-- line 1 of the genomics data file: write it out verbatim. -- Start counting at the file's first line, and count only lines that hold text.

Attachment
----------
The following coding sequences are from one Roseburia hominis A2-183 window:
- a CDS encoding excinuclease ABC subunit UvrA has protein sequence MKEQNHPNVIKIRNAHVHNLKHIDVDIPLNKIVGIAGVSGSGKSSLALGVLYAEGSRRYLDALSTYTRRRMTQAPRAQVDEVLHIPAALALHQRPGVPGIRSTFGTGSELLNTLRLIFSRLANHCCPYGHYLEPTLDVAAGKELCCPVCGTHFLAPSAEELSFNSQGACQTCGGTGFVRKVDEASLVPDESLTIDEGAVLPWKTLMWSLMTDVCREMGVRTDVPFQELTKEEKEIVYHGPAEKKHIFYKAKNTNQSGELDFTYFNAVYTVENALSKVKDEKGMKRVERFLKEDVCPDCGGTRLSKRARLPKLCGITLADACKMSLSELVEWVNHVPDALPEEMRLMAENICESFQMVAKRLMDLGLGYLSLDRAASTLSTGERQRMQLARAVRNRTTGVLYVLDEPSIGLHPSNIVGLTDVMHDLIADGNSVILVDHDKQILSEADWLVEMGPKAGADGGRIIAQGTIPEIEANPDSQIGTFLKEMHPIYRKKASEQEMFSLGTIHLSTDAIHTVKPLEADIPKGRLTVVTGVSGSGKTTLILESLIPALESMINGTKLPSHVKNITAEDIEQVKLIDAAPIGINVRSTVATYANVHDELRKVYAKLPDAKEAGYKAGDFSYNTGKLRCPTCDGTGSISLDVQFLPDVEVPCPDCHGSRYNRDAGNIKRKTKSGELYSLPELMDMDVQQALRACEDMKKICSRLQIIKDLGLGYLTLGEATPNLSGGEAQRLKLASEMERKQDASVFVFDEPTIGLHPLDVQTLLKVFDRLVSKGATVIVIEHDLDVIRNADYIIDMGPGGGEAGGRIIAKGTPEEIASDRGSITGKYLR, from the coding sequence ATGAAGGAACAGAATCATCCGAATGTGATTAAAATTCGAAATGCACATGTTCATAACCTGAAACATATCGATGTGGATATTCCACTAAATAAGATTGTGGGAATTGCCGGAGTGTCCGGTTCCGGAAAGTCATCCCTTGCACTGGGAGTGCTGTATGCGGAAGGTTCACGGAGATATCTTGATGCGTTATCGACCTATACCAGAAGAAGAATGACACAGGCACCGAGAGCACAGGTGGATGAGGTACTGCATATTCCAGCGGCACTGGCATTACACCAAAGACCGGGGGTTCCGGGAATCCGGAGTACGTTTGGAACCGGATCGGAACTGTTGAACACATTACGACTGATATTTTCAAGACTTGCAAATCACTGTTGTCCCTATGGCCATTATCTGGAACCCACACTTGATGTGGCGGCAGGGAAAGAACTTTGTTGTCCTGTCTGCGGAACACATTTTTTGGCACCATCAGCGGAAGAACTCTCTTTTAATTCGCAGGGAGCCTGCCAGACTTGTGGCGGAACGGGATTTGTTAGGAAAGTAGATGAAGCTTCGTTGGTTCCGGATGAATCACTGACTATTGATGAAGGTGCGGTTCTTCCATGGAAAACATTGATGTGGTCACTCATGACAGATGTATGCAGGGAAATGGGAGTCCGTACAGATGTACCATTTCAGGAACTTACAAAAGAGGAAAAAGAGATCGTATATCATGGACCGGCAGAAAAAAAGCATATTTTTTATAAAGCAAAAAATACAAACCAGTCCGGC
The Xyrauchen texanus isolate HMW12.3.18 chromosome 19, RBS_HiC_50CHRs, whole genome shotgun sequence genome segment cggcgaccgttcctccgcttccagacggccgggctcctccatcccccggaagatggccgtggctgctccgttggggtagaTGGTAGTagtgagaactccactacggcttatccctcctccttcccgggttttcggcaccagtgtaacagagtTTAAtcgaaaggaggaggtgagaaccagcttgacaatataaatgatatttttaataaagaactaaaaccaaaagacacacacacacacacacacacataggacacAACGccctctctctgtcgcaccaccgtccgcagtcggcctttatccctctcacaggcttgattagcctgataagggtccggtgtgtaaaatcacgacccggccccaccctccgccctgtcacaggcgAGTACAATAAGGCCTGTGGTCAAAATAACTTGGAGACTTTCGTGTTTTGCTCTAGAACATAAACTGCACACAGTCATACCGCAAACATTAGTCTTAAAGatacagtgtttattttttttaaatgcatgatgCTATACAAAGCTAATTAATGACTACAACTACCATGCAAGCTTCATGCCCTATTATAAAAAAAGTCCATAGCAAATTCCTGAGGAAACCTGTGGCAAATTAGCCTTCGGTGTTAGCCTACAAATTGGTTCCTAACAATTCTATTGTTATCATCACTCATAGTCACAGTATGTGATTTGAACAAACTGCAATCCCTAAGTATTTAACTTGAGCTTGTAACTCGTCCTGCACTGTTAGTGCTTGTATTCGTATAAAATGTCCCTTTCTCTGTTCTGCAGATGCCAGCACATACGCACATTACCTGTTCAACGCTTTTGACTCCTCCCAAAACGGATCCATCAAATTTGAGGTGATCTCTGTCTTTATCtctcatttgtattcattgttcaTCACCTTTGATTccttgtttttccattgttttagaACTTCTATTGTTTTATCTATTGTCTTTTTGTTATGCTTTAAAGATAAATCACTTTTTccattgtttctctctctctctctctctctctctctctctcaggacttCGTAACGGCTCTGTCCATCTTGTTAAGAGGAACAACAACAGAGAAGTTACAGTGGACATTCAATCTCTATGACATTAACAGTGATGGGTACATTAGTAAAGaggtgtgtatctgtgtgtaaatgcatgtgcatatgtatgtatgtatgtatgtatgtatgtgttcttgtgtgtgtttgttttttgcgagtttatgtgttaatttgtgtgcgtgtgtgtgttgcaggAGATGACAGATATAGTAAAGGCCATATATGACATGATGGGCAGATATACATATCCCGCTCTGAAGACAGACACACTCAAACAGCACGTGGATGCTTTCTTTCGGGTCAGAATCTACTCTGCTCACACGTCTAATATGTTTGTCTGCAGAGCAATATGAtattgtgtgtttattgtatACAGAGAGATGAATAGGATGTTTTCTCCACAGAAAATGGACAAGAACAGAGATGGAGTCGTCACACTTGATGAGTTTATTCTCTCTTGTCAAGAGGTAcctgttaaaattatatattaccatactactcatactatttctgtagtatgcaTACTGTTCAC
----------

The following coding sequences are from one Roseburia hominis A2-183 window: